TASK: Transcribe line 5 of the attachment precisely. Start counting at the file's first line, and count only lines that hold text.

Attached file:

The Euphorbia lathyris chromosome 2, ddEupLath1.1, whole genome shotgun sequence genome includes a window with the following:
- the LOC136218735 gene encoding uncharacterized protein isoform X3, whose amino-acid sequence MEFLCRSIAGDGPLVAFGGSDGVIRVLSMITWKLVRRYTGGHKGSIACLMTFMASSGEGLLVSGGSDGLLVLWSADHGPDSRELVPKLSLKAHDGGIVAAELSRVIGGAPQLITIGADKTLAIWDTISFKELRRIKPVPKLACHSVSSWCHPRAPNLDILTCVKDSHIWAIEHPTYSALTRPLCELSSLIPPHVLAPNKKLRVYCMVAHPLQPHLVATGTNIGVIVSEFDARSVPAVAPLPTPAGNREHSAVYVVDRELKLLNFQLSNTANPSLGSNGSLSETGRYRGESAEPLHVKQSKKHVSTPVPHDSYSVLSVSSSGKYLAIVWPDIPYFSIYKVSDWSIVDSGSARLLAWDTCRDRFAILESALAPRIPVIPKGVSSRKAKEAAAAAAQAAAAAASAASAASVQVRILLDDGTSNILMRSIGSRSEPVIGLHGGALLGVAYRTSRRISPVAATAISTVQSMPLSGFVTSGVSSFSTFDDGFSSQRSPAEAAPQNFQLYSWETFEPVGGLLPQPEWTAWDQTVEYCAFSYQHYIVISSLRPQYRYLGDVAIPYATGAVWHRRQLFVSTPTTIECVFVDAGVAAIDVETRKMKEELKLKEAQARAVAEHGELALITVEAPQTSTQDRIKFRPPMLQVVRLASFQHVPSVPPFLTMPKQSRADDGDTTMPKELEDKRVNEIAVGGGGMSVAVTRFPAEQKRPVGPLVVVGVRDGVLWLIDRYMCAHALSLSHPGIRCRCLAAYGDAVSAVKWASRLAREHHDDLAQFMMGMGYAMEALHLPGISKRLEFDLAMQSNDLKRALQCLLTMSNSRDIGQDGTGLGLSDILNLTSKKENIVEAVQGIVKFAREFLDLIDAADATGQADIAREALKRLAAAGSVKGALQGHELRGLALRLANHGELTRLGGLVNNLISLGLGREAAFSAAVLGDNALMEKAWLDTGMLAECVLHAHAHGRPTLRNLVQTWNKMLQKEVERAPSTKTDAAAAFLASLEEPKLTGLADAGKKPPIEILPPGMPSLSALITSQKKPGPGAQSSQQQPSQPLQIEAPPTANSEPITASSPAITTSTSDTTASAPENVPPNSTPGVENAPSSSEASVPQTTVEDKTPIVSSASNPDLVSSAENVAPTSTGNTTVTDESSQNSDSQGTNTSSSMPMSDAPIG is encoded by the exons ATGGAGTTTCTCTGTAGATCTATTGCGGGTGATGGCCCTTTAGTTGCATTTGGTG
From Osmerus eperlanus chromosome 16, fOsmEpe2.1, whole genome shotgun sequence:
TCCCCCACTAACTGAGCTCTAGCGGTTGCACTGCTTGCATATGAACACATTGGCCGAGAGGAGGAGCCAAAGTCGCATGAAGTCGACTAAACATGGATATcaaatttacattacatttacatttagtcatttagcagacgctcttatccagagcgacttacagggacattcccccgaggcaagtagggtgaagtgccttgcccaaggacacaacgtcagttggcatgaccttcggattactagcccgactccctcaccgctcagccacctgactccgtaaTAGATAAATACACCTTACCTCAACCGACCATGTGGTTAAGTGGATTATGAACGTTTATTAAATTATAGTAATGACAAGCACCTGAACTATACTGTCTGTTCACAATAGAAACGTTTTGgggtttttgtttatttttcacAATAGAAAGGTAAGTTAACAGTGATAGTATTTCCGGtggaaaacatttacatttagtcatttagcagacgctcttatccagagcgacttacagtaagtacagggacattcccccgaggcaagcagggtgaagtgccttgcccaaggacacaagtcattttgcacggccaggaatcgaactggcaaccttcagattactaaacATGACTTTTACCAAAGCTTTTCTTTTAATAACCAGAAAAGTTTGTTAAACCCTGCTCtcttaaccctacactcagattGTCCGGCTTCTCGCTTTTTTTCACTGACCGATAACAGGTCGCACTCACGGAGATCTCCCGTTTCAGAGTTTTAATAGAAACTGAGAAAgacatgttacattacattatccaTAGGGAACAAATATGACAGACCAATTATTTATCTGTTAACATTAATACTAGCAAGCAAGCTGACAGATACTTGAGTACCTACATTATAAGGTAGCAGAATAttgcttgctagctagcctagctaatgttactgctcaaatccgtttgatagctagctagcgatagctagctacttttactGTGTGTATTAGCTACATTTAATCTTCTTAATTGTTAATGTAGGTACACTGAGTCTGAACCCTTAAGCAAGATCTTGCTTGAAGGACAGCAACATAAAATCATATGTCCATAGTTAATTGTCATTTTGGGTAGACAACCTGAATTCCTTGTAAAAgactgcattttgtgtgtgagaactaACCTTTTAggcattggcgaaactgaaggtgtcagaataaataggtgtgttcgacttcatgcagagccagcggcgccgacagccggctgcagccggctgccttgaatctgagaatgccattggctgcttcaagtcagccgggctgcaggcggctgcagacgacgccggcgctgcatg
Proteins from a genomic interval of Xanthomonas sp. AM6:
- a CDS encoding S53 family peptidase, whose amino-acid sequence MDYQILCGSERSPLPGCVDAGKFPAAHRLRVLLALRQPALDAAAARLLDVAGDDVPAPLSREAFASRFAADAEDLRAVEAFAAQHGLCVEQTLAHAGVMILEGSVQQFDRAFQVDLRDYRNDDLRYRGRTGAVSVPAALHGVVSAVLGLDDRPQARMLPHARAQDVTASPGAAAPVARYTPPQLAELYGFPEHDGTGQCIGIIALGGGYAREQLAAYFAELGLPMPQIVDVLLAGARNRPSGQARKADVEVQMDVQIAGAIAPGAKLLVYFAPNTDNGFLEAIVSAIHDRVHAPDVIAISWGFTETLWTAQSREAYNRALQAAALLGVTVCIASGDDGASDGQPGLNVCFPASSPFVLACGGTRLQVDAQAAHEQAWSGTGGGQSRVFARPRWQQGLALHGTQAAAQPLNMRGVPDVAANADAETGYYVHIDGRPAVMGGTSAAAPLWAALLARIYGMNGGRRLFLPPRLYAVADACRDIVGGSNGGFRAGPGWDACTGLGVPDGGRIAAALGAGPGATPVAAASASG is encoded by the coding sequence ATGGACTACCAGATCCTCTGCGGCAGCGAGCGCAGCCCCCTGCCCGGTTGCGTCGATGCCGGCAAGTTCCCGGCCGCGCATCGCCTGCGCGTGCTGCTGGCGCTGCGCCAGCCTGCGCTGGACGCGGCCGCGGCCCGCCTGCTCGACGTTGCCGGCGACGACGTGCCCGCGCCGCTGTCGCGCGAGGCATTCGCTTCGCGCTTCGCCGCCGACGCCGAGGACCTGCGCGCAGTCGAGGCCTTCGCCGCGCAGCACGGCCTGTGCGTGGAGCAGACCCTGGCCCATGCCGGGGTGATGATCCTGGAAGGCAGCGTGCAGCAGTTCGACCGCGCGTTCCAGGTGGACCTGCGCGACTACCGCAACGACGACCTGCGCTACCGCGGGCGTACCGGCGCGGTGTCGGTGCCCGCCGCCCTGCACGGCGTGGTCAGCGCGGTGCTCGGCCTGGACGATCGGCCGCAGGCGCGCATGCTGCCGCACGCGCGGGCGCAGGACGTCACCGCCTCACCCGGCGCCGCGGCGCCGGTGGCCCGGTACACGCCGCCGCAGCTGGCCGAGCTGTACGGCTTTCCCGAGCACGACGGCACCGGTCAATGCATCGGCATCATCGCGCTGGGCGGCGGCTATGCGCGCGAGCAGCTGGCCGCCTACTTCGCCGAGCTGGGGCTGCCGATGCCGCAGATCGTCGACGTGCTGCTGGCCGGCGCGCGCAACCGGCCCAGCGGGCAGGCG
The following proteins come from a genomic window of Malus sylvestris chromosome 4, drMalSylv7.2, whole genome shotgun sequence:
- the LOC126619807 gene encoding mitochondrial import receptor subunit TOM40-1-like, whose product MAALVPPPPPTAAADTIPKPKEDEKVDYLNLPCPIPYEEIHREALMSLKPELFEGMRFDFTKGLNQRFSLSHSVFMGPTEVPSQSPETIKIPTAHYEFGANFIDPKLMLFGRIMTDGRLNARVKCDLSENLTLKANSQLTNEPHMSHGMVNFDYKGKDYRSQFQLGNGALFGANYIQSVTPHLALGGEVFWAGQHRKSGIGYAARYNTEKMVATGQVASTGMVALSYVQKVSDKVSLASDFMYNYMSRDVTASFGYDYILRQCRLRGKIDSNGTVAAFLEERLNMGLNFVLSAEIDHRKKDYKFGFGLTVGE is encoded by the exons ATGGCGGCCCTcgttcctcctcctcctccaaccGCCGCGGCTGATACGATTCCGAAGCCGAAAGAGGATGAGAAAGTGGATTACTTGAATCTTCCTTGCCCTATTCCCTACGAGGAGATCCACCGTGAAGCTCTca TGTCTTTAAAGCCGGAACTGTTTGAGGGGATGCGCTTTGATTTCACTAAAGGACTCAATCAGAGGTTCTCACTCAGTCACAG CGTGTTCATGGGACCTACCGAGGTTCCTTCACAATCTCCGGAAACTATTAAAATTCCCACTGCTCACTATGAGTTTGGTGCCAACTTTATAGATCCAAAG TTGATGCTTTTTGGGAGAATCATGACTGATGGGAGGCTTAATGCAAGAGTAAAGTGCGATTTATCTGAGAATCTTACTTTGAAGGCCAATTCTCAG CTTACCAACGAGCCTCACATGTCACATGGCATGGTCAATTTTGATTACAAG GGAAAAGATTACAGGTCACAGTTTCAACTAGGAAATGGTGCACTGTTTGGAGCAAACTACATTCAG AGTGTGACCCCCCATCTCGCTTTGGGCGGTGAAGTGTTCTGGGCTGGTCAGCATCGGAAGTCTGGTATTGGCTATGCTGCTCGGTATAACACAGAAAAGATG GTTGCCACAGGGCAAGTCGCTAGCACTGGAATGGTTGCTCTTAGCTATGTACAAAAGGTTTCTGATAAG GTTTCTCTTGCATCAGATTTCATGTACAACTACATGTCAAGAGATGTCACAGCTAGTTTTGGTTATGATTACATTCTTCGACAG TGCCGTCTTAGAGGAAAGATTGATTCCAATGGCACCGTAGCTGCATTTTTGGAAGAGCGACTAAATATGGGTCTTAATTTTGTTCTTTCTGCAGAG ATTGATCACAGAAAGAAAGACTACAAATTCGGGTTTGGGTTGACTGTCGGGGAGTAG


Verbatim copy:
Proteins from a genomic interval of Xanthomonas sp. AM6: